Saturday, July 30, 2011

Secular UK Press v Catholic Church

Currently anti catholic sentiment in the media is increasing. Obviously with the number of historic child safeguarding issues that are coming to light those responsible in the Church on earth should hang their heads in shame and   try to atone and reconcile. However  the media seems hell bent on  vilifying the Church generally despite the huge numbers of good people both priests and laity that there are and always have been in the catholic church, and vast amount of good works done in its name. For example extracts from an article in last Sunday's Observer newspaper  read:

In a little publicised case heard this month at the high court, the church claimed that it is not "vicariously liable" for priests' actions....The church's defence has been condemned by lawyers. "I think the Catholic church's attempt to avoid responsibility for the abhorrent actions of one of its priests is nothing short of scandalous," said Richard Scorer of the law firm Pannone, which specialises in abuse cases. "The Catholic church would be better served by facing up to its responsibilities rather than trying to hide behind spurious employment law arguments."

In my humble opinion this comment is prejudiced against the Church. Since Biblical times the accepted position of an individual human being is that we are not the keeper of our brothers or  sisters, see for example the questions posed in genesis 4:9. This position was right up to the end of C20 also reflected in the British common law traditions. For example, an employee who whilst on what the courts concluded was a "frolic of his own", albeit during his employer's time, committed a wrong which caused harm to someone, was usually adjudged as being personally liable for the consequences of his act but  with his  innocent employer and colleagues not being liable as well. Thus in the case of KEPPEL BUS CO. LTD. v. SA'AD bin AHMAD a  bus passenger got into an argument with the bus conductor, in the course of which the conductor struck him in the eye with his ticket punch, and blinded him.  The passenger sued the bus company   for its conductor's wrongdoing but as the conductor's actions were against the employer's instructions and were completely outside the scope of his employment - he  was on a frolic of his own -  the employer was held not to be liable. 

This  common law  legal tradition  of following the biblical position as regard personal responsibility  changed only in C21 when the House of Lords asked the question in the case of  LISTER V HESLEY HALL of whether  as a matter of legal principle the employers of the warden of a school boarding house, who sexually abused boys in his care, may depending on the particular circumstances be vicariously liable for the torts of their employee. The warden had committed his  assaults secretly and in fundamental breach of his duties of trust not only to the children in his care but also to his employers. Their lordships essentially changed the law by finding that the school could be liable on the grounds that the governors  had put the rogue in that position by employing him in the first place.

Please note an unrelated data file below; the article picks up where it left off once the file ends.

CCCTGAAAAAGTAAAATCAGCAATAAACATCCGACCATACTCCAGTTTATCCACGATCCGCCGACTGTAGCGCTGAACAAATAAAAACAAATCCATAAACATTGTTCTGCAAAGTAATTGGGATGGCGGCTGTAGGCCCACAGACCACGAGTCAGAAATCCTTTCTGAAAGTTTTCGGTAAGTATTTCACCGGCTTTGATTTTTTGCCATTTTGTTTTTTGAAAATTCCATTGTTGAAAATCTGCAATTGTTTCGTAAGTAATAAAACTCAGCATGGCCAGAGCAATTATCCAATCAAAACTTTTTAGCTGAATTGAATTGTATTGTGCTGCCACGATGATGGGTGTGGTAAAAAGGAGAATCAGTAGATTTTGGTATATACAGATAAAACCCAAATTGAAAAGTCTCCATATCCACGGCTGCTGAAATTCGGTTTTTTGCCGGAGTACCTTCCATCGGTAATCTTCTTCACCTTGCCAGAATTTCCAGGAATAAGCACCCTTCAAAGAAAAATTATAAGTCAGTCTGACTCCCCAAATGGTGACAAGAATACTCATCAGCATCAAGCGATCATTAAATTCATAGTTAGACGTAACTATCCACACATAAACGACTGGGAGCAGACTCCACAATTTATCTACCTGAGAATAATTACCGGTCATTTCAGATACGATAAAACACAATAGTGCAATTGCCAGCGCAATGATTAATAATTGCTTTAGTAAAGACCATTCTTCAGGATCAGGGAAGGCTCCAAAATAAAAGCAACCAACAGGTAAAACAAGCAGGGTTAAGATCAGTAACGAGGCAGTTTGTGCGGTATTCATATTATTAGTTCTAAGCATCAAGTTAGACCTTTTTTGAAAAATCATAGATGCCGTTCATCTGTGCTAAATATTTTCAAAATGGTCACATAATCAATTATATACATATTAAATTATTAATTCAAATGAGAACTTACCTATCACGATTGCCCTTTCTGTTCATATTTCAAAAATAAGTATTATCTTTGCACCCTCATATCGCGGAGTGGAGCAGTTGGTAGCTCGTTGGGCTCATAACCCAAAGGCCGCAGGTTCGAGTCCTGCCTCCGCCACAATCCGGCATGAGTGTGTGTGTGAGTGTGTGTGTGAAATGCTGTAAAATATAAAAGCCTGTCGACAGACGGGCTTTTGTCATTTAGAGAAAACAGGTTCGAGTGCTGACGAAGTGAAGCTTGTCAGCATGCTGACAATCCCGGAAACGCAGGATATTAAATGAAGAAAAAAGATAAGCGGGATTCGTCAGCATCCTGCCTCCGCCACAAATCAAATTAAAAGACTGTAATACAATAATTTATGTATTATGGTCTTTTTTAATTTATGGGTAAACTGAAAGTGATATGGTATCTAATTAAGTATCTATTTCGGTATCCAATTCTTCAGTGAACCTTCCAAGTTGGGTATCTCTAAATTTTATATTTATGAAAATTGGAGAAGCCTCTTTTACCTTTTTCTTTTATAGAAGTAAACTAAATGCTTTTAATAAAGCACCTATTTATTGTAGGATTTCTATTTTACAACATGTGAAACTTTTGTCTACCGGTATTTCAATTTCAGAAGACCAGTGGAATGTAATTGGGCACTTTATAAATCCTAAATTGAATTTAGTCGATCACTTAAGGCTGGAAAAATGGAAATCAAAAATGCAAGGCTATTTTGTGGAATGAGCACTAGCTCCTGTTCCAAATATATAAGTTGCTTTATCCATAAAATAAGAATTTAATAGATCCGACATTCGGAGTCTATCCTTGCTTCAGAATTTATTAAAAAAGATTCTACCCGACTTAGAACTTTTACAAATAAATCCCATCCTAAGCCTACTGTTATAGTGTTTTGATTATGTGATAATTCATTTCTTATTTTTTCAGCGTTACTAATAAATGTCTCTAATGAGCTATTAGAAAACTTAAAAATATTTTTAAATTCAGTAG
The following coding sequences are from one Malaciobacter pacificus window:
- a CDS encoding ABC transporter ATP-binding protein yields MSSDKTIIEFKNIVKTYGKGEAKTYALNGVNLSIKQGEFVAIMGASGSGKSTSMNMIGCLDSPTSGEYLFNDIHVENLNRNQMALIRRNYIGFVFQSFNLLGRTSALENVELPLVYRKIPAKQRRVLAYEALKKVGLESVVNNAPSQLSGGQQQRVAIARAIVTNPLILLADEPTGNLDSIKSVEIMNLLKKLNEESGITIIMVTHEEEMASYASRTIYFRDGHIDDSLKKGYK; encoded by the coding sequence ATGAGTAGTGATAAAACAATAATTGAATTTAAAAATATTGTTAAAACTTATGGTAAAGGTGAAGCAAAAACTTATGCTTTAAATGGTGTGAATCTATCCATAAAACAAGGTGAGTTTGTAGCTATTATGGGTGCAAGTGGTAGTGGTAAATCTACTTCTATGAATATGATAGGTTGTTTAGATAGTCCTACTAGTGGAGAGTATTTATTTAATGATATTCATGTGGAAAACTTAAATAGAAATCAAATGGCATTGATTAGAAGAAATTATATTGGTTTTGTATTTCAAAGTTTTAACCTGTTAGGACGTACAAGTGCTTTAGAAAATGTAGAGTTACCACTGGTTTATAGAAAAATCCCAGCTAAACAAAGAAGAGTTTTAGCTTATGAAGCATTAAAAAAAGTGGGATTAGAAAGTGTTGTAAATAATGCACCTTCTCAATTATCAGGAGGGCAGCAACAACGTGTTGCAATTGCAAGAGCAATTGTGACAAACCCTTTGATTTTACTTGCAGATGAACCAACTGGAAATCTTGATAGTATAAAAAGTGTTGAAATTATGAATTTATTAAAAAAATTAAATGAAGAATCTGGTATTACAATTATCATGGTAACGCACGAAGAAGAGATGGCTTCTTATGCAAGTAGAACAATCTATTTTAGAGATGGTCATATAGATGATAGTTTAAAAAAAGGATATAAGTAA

Such logic presumably means that the husband of a wife who has an affair with the husband of another married couple, should be liable for any hurts caused to innocent  children in the other family  say on their father leaving them even though the wife's affair was conducted in secret. The analogy is not perfect but does illustrate the consequences of lawyers not treating each human being as responsible for the consequences of his or her own actions with such personal  responsibility not  extending to others unless they are complicit in some way.

Their Lordships'  decision   again in my humble opinion very sadly, mirrors the now prevailing view in society that someone must be blamed for every hurt suffered and if the perpetrator has no money and is a man of straw, then someone else should pay. Until 2001 in the UK at least, that need to compensate the victim of a dastardly crime perpetrated by a rogue of straw  was borne by Society at large as the taxpayer funded Criminal Injuries Compensation Authority would make payments to such victims on behalf of the rest of us. Their Lordships' logic like that of the Observer and Guardian newspapers is to equate the responsibility of an owner of a dangerous dog for the animal's bites and assaults inflicted on others with those of an human being with whom one is  associated even if only perhaps by way of being part of the same  religious community as him and of trusting him to act with good faith. Obviously if the trust is unsoundly based because of a failure to take up references or to respond to warning signs then that may be negligent for which a another may be liable but absent negligence the making of an innocent person liable for the assaults of another committed in secret and in breach of trust is   demeaning to  the dignity that  should be afforded to each man and woman of being personally responsible for our own actions.

To put this another way the UK Dangerous Dogs Act 1991 essentially makes the keeper of a dog strictly liable for any actions by the dog which  hurt another human being. I agree that the assaults by any human being  on a child of the kind referred to in the Observer article are akin to those of a dog but treating him as a dog for the purposes of making another  liable for his actions ultimately detracts from meaning of being human which is essentially belittling to us all.

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